After a few weeks of relative quiet on the Brexit front, we are back this week with our Brexit Bulletin with the news that UK Prime Minister Theresa May will resign as leader of the Conservative Party on 7 June with “deep regret”.  Last week, she had made a plea to MPs to save her Brexit deal saying she has “tried everything” to get an agreement through and she deeply regrets that she could not find consensus in the Parliament.    During her embattled speech to save her Brexit deal, Theresa May made a last-minute appeal to MPs to agree to her Brexit plan, promising that she will give them a vote on whether to call another referendum to ratify the UK’s departure from the EU.  However her plea has fallen on deaf ears and that plan has now been abandoned with the announcement of her resignation on Friday morning.  The process to find a new leader (who will automatically become Prime Minister) will begin on 10 June and Mrs May will remain as Prime Minister until a new leader is found.  The new leader will then have to seek consensus from MPs to move Brexit forward. No –deal planning You can read how to prepare for a no-deal Brexit on our Brexit webcentre. Brexit webinar ICAEW are hosting a 1 hour Brexit webinar on 5 June. Sign up using this link.

May 27, 2019

Pensions in Ireland - A responsible way forward

A significant majority of Chartered Accountants are worried about Ireland's pension deficit and favour pension auto-enrolment to guard against poverty in retirement.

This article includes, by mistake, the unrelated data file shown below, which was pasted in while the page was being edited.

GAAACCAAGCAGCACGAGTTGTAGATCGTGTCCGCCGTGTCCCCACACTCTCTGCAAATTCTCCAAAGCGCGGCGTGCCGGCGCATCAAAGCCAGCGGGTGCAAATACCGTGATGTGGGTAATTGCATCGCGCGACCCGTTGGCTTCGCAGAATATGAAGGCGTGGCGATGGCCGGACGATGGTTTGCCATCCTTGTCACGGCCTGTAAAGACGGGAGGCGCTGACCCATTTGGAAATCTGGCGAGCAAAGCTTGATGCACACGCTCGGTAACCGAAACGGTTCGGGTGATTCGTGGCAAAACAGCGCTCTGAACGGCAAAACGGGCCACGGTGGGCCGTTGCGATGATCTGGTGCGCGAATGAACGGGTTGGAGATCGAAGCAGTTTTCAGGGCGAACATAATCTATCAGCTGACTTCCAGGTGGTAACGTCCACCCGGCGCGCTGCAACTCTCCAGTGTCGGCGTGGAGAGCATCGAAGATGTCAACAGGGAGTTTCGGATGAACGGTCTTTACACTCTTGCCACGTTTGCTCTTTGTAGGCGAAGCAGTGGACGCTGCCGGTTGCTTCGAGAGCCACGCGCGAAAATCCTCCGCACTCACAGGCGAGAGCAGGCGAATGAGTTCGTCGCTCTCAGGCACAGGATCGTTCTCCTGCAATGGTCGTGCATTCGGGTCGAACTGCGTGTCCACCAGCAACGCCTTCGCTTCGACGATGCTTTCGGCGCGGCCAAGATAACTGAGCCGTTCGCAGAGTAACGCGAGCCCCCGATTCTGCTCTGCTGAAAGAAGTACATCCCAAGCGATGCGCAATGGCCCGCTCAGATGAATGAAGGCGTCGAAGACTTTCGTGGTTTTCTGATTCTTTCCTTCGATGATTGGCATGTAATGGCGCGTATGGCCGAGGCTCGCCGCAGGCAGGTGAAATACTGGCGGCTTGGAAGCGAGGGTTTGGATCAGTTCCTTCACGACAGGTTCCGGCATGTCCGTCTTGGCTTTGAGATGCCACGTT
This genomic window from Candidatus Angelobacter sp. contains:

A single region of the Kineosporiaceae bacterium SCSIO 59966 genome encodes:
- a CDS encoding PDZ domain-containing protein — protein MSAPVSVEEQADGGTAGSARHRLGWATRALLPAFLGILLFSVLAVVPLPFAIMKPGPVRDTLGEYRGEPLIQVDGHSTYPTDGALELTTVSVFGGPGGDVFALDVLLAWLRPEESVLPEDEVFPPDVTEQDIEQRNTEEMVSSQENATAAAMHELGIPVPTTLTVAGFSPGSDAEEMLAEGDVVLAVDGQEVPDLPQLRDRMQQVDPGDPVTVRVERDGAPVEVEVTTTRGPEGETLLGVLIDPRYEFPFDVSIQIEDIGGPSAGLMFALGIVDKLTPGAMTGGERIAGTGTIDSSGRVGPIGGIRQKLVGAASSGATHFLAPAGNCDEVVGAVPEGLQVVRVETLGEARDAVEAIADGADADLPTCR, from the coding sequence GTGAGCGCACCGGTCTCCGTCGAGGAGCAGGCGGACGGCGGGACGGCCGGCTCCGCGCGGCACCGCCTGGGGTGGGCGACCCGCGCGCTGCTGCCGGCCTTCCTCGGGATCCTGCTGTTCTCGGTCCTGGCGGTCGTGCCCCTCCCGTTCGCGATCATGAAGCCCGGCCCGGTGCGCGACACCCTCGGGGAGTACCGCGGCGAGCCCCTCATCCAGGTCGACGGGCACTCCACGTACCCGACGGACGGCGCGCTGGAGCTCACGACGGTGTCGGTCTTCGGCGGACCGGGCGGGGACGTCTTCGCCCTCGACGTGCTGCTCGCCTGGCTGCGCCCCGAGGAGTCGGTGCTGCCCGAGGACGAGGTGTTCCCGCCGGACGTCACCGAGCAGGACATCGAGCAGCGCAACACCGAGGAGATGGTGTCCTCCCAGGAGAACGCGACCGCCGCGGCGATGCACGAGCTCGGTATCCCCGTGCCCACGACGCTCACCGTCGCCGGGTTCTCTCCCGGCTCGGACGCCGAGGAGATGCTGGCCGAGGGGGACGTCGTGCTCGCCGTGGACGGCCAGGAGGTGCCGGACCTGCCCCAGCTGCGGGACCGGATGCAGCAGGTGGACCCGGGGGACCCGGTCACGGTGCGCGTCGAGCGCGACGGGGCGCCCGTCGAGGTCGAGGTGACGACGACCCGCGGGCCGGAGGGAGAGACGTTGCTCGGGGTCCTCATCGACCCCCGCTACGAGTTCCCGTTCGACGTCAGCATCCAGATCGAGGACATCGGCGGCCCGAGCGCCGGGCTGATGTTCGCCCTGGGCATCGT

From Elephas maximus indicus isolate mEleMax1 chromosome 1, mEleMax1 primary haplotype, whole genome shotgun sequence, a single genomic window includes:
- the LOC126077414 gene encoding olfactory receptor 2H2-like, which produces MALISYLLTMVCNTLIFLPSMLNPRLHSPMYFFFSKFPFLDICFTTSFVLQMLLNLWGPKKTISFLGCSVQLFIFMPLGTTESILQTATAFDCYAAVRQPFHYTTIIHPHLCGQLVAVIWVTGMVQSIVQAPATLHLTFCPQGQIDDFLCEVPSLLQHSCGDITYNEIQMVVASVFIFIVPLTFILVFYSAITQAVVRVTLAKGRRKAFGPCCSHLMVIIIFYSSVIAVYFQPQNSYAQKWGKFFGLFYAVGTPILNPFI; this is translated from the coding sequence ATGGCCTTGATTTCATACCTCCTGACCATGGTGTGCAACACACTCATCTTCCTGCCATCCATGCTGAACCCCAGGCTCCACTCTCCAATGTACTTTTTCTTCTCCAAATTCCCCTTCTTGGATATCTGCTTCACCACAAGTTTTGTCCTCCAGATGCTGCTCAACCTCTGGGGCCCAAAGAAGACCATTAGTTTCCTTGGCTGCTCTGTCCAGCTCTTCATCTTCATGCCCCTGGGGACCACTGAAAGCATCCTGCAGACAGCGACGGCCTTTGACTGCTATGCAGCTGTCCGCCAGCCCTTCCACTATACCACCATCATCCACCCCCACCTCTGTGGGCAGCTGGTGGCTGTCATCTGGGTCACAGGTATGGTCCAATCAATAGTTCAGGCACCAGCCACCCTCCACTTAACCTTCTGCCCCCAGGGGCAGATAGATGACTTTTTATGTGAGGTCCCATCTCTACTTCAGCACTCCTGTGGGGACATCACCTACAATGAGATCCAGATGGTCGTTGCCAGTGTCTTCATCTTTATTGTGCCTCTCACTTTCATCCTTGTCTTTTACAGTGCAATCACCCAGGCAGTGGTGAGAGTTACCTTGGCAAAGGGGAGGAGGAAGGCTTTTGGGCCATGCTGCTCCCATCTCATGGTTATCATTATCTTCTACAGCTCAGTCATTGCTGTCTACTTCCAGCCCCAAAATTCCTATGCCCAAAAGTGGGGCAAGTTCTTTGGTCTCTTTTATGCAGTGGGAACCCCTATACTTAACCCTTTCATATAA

In its research report, Chartered Accountants Ireland examines the challenge of an ageing population in Ireland, the reasons that some private sector workers do not provide for their pensions and also looks at a number of different pension funding models used in other countries.

Chartered Accountants Ireland has over 26,000 members working in every sector on the island of Ireland, and is uniquely placed to identify the challenges that the pension deficit will bring.

Read our report on the PDF below.

CTA - Pensions in Ireland-min
NEWS BODY - Pensions in Ireland A responsible way forward-min

Seminar : Pensions under the spotlight
Chartered Accountants Ireland’s members engaged in a comprehensive discussion on the private pension crisis in Ireland at a seminar with Institute President Shauna Greely held in Dublin last Tuesday evening (6 March 2018). 

The event also saw the formal launch of the Institute’s report Pensions in Ireland: A responsible way forward which advocates auto-enrolment. View photos from the event >>>